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Nearly 60% of American Consumers Feel Burdened by Debt Entering the 2020s, Study Reveals
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As we usher in a new decade, it’s time to start planning the next steps of your financial journey. If you’re like many Americans, then you might be optimistic about what the 2020s have to offer ー even if you’re struggling with debt in the present.
To measure the confidence of American consumers for the decade ahead, LendingTree commissioned a survey of more than 1,500 Americans from Dec. 13-16, 2019.
- Key findings
- More than half of Americans feel weighed down by debt
- Women feel less confident about their financial future than men
- Financial confidence is split across generations
- Americans with bachelor’s degrees are more financially confident
- Nearly 60% of Americans feel weighed down by debt heading into 2020. Despite the heavy burden of debt, 53% of respondents think they’ll get ahead financially in the next decade, and 64% believe they’ll be debt-free by 2030.
- Nearly half (48%) feel optimistic about their financial situation heading into the 2020s, but more than 1 in 10 are pessimistic.
- Credit card debt weighs on consumers the most, followed by student loan debt, which disproportionately affects younger generations.
- Millennials feel the most weighed down by debt, but they’re also the most confident in their financial future. Although 67% of millennials currently feel buried in debt, the same number believes they’ll be debt-free by 2030.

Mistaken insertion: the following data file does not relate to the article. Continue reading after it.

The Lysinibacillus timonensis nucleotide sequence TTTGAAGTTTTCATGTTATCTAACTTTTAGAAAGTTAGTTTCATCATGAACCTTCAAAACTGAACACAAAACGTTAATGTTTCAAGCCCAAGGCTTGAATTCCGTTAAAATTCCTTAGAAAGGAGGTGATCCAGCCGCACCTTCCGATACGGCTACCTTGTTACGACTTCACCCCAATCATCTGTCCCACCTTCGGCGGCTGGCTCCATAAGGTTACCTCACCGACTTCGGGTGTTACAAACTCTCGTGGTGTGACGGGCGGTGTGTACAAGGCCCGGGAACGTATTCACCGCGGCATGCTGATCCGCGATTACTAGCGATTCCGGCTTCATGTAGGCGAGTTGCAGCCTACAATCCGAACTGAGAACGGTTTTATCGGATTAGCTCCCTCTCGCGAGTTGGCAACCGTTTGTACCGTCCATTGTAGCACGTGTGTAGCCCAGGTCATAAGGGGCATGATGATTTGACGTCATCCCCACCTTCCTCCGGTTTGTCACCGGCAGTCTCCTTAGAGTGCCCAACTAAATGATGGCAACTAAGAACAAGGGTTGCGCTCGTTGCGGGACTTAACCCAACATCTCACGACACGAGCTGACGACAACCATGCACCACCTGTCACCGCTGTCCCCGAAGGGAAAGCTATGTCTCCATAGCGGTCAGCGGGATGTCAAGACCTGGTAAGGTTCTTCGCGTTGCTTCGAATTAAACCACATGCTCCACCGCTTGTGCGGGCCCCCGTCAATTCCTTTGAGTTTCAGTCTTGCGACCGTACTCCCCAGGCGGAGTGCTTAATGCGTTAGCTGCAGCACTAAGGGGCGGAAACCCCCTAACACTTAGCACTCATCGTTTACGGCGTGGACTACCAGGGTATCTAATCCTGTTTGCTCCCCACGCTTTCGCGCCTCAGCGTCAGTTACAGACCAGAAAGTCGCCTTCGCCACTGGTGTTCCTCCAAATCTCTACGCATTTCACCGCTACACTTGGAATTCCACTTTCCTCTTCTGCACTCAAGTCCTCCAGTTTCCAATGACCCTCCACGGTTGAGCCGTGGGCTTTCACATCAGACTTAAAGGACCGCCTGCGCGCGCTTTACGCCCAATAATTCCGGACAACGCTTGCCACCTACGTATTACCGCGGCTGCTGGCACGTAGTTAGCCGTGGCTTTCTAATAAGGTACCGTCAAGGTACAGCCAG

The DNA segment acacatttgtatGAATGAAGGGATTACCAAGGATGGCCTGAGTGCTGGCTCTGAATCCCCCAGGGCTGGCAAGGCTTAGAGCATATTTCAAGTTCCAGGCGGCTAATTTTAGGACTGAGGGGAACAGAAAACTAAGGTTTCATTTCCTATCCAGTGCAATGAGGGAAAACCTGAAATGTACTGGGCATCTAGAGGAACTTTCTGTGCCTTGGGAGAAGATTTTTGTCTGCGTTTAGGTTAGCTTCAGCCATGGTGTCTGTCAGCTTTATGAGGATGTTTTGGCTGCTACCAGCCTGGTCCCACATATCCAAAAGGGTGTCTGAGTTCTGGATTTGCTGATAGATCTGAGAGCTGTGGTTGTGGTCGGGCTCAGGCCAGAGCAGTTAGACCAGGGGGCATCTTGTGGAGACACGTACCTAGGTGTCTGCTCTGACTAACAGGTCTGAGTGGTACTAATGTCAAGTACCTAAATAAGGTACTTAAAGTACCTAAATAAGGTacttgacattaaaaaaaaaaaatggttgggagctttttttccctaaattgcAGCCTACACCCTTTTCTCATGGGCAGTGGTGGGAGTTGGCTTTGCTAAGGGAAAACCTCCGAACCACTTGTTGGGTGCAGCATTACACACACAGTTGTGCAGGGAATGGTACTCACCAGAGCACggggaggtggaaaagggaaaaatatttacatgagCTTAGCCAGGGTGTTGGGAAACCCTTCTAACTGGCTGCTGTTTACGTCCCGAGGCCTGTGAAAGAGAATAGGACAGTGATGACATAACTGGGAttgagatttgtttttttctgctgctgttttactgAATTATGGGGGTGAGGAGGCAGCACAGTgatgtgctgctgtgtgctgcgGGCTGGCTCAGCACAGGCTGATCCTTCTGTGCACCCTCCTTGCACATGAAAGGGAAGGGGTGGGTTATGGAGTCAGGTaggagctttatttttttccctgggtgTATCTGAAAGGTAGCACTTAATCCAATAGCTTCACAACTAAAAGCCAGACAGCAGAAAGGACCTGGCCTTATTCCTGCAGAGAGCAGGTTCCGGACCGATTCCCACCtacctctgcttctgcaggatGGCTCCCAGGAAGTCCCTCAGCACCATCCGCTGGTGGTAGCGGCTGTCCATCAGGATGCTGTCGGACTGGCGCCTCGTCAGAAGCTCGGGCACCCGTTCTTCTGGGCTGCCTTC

- Older generations are the least stressed about debt. The survey shows that 54% of baby boomers and 63% of respondents in the silent generation report not being weighed down by debt.
- Women feel less confident about their finances going into the new decade. Meanwhile, 53% of men feel optimistic about their finances, versus 43% of women. Coincidentally, more men reported their current financial health as “excellent” than women.
- Republicans are more optimistic about their money than Democrats. The survey shows that 58% of Republicans reported an optimistic outlook, versus 47% of Democrats.
- The higher your education level, the more financially confident you are. About 3 in 4 Americans with a bachelor’s degree believe they’ll be debt-free in the next 10 years, while 59% without a four-year degree said the same.
- Nearly 57% of college graduates are optimistic about their finances in the new year, compared to 43% of those without a bachelor’s degree.
More than half of Americans feel weighed down by debt
Every new year brings resolutions to improve our personal and, sometimes, financial wellbeing. But going into 2020, nearly 60% of Americans are feeling weighed down by debt. Nearly 22% of respondents are “completely” weighed down, while 37% feel “somewhat” weighed down. Even 47% of six-figure earners feel burdened by their debt.
Despite cumbersome debt, most are confident about the decade ahead:
While 63% of consumers believe that their financial health will be either “very good” or “excellent” by the end of the decade, only 11% think that their finances will be “very bad” or “not so great.” That jives with another data point from our survey: Just 11% of people are pessimistic about their finances entering the new decade.
Credit card debt is the biggest stressor, followed by student loans
Across the board, credit card debt is a considerable burden on Americans. Here’s a breakdown of stress caused by debt type:
- Credit card: 36.7%
- Student loan: 20.7%